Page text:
• Manage the bottom line. Buyers will scrutinize your financial statements for unnecessary or excessive costs that can be reduced to raise profitability. It’s best to identify and eliminate such costs well before you decide to sell, as doing so will make your practice more attractive to potential buyers—and boost your net income in the process. Talk to your CFO or accountant frequently to stay current on how to manage the bottom line.
  • Regularly value the practice. Don’t wait until you’re ready to sell to find out what your business is worth. Make it a standard practice to get a valuation at consistent intervals (e.g., every 18 months or so) and start doing it years before you expect to initiate a deal. There are numerous experienced third-party firms that can do this for you.

The benefits of regular valuation are significant. According to Miramontes, “You’ll know what the marketplace will pay for your practice, how to assemble and package your financial documents, and how to negotiate with potential buyers. And the sale process can be very tough, so having several valuations under your belt can help you manage expectations and be a better deal maker when it’s time for the real thing.”

Non-financial steps

  • Assemble a team of advisors. You’ll need a team of specialized advisors—accountants, lawyers, bankers, business brokers (aka recruiters)—to maximize the benefits of a sale. Interview many candidates to find the ones best for you. Once they’re on your team, consult them early and often.
  • Retain clients and employees. Your practice wouldn’t be worth buying if you didn’t have a nucleus of long-term, sticky clients and seasoned, smoothly functioning operating personnel. It’s vital to retain both groups to give buyers confidence that they’re getting a viable and valuable enterprise. Breault’s recommendation is to “service your clients so well that they wouldn’t think of going anywhere else for financial advice, and give your key employees—especially junior producers, if they’re your buyer—strong incentives such as retention bonuses, pay raises, or special benefits to stay with the practice at least two years after the sale closes.”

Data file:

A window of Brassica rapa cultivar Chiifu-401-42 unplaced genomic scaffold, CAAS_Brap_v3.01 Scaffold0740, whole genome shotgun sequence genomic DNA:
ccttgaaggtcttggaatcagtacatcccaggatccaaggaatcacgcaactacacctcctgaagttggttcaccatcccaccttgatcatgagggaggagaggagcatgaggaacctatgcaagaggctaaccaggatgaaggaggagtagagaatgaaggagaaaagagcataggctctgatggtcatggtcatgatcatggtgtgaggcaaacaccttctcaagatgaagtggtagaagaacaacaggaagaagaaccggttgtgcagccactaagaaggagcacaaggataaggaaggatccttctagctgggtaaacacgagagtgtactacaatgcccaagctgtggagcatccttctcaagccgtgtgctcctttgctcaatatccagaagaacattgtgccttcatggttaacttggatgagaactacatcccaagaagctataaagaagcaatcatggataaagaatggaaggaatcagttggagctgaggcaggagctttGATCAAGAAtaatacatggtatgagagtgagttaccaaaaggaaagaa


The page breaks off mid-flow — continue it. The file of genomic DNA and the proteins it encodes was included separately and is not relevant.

• Create consistent, repeatable workflows and maintain a robust CRM. Buyers want to purchase a practice that operates like a well-oiled machine and has detailed, comprehensive records of client relationships—in other words, a business that will keep on humming after your departure. Make this a reality by creating workflows that are consistent and repeatable, and by maintaining a customer relationship management system to ensure that essential client information doesn’t walk out the door when you do.

For the deal

  • Find a buyer that aligns with you. You’ve built your practice based on your business goals and philosophies of investing, client service, and operations. It’s crucial that your buyer shares at least some of these so that you, your clients, and your employees will feel comfortable about the way the practice will be run going forward.
  • Think about payout options. Producers have differing thoughts about how they’d like to receive the sale proceeds. Maybe you want the full amount paid upfront or, instead, spread out over a defined time period. Perhaps you’d also like to receive a share of revenues or net income. Regardless, be sure to know what your options are and structure the agreement accordingly. Tax considerations should play a major role in this process as well.